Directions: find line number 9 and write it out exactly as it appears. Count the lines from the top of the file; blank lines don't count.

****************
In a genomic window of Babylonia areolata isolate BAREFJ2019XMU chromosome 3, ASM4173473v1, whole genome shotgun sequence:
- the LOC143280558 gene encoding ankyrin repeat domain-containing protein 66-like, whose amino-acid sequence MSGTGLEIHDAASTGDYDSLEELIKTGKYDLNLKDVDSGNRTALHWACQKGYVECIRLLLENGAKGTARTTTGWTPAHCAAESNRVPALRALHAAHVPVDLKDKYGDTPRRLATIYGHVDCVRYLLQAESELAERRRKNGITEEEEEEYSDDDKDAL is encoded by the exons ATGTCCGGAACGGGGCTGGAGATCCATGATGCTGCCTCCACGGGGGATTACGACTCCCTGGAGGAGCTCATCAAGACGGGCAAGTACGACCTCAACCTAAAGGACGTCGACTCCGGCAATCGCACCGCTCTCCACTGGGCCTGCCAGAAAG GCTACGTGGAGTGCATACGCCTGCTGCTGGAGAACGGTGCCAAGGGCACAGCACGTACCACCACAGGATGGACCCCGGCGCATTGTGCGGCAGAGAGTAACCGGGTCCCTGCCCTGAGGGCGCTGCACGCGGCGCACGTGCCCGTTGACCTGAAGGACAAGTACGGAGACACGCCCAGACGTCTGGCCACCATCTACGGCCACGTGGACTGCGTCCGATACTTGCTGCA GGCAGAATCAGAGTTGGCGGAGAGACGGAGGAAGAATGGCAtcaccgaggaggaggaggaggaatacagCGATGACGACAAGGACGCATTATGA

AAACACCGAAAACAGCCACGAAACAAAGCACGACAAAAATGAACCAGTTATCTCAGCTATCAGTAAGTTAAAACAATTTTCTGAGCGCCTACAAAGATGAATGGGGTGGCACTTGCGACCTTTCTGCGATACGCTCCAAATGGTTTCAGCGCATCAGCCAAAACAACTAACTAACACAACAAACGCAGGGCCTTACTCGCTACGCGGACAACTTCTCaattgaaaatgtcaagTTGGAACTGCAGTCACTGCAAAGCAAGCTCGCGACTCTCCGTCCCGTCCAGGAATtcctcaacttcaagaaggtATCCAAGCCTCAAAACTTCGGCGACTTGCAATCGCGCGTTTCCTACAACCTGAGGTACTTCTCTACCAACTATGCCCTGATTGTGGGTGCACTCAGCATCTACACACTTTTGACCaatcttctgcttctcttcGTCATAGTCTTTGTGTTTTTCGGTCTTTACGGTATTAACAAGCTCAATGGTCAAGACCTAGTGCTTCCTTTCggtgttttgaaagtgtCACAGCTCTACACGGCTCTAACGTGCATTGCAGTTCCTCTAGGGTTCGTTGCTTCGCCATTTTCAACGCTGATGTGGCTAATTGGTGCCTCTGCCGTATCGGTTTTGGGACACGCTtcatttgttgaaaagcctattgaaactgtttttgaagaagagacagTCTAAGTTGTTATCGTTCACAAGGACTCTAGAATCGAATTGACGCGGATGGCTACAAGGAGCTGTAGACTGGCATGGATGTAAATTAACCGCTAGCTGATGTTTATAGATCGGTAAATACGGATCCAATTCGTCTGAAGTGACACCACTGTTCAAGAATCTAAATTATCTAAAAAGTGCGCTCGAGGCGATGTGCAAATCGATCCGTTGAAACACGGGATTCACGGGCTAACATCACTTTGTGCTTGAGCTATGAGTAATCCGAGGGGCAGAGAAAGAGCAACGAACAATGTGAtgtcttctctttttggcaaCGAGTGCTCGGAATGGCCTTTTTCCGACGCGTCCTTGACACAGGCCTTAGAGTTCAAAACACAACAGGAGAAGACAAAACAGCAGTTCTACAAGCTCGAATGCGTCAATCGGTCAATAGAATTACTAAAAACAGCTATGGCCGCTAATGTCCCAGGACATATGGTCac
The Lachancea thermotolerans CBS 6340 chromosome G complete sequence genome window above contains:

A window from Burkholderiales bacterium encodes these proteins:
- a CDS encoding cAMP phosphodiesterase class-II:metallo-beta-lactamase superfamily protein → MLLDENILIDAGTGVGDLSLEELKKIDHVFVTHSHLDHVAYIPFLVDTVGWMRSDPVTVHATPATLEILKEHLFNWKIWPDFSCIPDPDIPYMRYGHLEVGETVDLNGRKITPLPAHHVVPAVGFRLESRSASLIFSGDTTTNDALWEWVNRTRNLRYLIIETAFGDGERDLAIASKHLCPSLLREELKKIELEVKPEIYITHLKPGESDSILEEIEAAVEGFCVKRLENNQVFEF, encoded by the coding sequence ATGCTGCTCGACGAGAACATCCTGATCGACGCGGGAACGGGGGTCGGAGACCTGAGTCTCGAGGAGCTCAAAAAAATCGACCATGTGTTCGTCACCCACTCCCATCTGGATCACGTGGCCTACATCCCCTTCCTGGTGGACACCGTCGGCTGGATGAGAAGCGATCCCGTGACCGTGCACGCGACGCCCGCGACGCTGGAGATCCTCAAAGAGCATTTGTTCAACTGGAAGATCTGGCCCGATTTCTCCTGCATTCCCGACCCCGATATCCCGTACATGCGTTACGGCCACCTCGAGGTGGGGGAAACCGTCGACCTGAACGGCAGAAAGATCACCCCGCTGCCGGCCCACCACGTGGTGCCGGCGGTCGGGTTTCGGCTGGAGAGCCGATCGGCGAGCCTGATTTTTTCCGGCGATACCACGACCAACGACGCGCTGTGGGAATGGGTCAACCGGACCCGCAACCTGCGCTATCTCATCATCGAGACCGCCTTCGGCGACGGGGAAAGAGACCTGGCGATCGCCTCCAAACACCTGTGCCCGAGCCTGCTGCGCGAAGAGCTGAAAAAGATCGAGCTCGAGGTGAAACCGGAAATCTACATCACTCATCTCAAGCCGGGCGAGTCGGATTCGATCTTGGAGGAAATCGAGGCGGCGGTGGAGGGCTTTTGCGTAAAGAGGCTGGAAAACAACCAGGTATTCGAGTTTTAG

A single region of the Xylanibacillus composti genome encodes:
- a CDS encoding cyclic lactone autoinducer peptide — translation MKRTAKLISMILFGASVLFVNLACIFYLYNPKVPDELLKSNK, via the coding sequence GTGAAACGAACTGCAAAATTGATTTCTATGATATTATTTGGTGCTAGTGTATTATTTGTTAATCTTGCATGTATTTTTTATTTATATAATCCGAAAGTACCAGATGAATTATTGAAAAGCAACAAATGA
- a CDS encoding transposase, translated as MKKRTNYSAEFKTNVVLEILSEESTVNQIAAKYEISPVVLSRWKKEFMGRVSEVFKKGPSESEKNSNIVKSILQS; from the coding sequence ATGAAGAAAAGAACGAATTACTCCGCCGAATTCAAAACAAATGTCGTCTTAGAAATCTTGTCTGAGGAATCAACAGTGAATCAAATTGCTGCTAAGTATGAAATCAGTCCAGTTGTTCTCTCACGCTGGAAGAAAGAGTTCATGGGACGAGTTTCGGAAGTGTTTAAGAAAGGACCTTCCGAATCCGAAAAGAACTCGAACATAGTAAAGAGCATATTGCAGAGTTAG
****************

- a CDS encoding transposase, translated as MKKRTNYSAEFKTNVVLEILSEESTVNQIAAKYEISPVVLSRWKKEFMGRVSEVFKKGPSESEKNSNIVKSILQS; from the coding sequence ATGAAGAAAAGAACGAATTACTCCGCCGAATTCAAAACAAATGTCGTCTTAGAAATCTTGTCTGAGGAATCAACAGTGAATCAAATTGCTGCTAAGTATGAAATCAGTCCAGTTGTTCTCTCACGCTGGAAGAAAGAGTTCATGGGACGAGTTTCGGAAGTGTTTAAGAAAGGACCTTCCGAATCCGAAAAGAACTCGAACATAGTAAAGAGCATATTGCAGAGTTAG